Alongside its Leixlip expansion, Intel has laid out plans to establish a standalone ‘foundry’ business, which would produce other types of chips for the first time.
One of those factories will be in Europe, and there is a hope that Ireland’s experience in processors will give it a fighting chance at bagging the business.
"You can see what’s going on - electronics is driving the digital transformation, chips are the building blocks for that digital transformation," said Leonard Hobbs, general manager at MIDAS Ireland, which. "You would imagine that if there’s global demand that would be good news for the companies with operations here."
Intel may not be the only one broadening its European horizons, either.
The pandemic highlighted the many critical areas where the European Union is heavily reliant on other countries, including computer processors.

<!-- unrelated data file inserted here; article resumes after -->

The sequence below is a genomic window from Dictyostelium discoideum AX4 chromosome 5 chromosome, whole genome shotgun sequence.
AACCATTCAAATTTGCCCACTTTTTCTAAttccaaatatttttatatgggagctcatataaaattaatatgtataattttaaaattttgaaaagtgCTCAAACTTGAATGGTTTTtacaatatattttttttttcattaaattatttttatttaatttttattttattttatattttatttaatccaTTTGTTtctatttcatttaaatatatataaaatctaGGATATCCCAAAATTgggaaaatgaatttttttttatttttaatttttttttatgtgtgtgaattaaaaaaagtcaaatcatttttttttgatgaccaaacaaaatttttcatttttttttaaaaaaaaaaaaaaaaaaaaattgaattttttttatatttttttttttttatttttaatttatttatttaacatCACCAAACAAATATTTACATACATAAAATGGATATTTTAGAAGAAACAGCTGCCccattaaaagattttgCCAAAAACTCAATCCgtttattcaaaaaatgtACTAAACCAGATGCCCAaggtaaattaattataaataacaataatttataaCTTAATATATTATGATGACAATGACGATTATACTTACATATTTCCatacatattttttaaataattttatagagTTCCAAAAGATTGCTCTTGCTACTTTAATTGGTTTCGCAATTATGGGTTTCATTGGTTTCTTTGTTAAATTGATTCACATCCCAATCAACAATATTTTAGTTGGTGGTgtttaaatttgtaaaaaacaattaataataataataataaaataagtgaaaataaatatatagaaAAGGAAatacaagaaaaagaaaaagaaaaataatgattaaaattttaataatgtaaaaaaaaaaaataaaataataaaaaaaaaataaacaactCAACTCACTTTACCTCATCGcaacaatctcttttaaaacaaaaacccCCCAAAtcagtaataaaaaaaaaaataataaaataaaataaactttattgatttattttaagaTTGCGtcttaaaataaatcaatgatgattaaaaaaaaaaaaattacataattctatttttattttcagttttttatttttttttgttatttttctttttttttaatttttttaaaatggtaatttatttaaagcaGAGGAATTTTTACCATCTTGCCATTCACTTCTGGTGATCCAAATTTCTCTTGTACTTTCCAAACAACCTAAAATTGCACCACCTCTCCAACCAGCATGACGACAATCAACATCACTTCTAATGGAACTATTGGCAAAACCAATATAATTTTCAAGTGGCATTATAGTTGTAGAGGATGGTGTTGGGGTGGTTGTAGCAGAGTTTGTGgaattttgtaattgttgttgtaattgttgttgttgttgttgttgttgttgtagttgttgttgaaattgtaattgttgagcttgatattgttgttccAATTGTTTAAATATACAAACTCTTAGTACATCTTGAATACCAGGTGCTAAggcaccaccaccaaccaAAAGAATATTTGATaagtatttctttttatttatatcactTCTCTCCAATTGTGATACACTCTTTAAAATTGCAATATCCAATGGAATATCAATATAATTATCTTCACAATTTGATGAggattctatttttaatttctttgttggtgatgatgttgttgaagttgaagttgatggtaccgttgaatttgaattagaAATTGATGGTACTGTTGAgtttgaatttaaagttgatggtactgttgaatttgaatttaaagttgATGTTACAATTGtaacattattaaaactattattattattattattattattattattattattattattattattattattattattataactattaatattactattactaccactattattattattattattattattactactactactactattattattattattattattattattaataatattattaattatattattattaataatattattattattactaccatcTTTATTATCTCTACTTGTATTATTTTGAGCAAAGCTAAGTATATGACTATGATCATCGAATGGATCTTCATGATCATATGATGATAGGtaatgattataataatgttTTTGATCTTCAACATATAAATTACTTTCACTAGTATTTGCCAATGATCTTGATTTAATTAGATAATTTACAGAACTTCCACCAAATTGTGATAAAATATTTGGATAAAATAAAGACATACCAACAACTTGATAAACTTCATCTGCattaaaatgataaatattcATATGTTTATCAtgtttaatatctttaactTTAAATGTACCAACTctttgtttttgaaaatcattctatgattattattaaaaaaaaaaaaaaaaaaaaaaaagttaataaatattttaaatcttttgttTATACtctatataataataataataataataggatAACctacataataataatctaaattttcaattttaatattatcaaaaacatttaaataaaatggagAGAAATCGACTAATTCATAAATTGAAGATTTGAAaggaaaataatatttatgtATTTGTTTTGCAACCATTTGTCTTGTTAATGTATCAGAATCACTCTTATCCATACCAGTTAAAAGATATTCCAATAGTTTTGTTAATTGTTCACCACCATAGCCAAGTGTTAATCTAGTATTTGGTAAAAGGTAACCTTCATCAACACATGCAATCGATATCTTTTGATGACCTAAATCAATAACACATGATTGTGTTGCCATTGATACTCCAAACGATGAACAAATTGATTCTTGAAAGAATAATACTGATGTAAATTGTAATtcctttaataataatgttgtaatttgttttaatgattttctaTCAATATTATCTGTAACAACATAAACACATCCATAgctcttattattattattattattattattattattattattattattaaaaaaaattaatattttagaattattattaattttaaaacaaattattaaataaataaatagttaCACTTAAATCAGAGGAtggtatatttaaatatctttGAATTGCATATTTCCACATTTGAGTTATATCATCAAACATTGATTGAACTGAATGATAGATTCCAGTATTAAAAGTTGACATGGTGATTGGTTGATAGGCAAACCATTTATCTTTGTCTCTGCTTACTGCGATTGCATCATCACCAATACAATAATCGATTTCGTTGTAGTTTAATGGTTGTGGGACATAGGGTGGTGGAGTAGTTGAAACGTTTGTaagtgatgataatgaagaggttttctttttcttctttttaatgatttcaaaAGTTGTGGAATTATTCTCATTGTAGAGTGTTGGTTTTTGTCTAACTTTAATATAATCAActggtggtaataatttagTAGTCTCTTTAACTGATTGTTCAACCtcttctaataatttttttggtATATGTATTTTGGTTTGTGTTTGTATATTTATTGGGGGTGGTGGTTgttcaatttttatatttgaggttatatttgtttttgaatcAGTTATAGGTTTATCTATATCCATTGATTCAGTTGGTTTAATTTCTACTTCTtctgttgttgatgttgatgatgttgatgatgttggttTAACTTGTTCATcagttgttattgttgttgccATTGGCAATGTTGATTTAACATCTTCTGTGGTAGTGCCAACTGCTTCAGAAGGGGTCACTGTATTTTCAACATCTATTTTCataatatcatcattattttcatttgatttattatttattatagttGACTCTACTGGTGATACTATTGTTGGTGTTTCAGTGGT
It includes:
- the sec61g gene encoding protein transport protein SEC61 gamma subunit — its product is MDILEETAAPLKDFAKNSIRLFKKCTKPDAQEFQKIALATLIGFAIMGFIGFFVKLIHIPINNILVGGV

European Commission executive vice-president Margrethe Vestager has set a target of having 20% of the world's high-end chips produced in Europe by 2030 - compared to 10% last year.
That could see incentives offered - and even threats levelled - to secure more production in the region, which could all be good news for Ireland.
"Under pressure from the Biden administration, I believe that Samsung are setting up in America," said Dr Berwick. "It wouldn’t be beyond the realms of possibility that [chip-makers] might be encouraged, or indeed forced, to set up plants in Europe in a similar way."